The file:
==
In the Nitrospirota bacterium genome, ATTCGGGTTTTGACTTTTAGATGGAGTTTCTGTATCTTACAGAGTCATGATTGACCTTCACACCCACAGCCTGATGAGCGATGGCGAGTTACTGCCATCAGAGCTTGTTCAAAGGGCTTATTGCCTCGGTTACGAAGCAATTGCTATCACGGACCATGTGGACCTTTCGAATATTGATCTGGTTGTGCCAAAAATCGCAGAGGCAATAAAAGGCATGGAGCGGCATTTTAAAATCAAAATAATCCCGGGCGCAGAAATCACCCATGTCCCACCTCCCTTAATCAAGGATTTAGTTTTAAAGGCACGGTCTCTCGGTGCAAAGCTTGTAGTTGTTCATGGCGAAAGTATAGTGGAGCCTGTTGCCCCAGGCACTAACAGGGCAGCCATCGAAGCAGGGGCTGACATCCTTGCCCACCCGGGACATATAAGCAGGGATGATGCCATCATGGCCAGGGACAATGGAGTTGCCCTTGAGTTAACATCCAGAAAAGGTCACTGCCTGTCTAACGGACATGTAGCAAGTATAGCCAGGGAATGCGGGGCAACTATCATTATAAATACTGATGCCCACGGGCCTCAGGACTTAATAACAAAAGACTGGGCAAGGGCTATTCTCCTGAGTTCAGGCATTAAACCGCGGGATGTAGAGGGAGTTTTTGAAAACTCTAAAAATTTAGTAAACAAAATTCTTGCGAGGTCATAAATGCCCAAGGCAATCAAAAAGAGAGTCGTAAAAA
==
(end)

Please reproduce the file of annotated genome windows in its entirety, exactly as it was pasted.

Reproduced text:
In the Nitrospirota bacterium genome, ATTCGGGTTTTGACTTTTAGATGGAGTTTCTGTATCTTACAGAGTCATGATTGACCTTCACACCCACAGCCTGATGAGCGATGGCGAGTTACTGCCATCAGAGCTTGTTCAAAGGGCTTATTGCCTCGGTTACGAAGCAATTGCTATCACGGACCATGTGGACCTTTCGAATATTGATCTGGTTGTGCCAAAAATCGCAGAGGCAATAAAAGGCATGGAGCGGCATTTTAAAATCAAAATAATCCCGGGCGCAGAAATCACCCATGTCCCACCTCCCTTAATCAAGGATTTAGTTTTAAAGGCACGGTCTCTCGGTGCAAAGCTTGTAGTTGTTCATGGCGAAAGTATAGTGGAGCCTGTTGCCCCAGGCACTAACAGGGCAGCCATCGAAGCAGGGGCTGACATCCTTGCCCACCCGGGACATATAAGCAGGGATGATGCCATCATGGCCAGGGACAATGGAGTTGCCCTTGAGTTAACATCCAGAAAAGGTCACTGCCTGTCTAACGGACATGTAGCAAGTATAGCCAGGGAATGCGGGGCAACTATCATTATAAATACTGATGCCCACGGGCCTCAGGACTTAATAACAAAAGACTGGGCAAGGGCTATTCTCCTGAGTTCAGGCATTAAACCGCGGGATGTAGAGGGAGTTTTTGAAAACTCTAAAAATTTAGTAAACAAAATTCTTGCGAGGTCATAAATGCCCAAGGCAATCAAAAAGAGAGTCGTAAAAA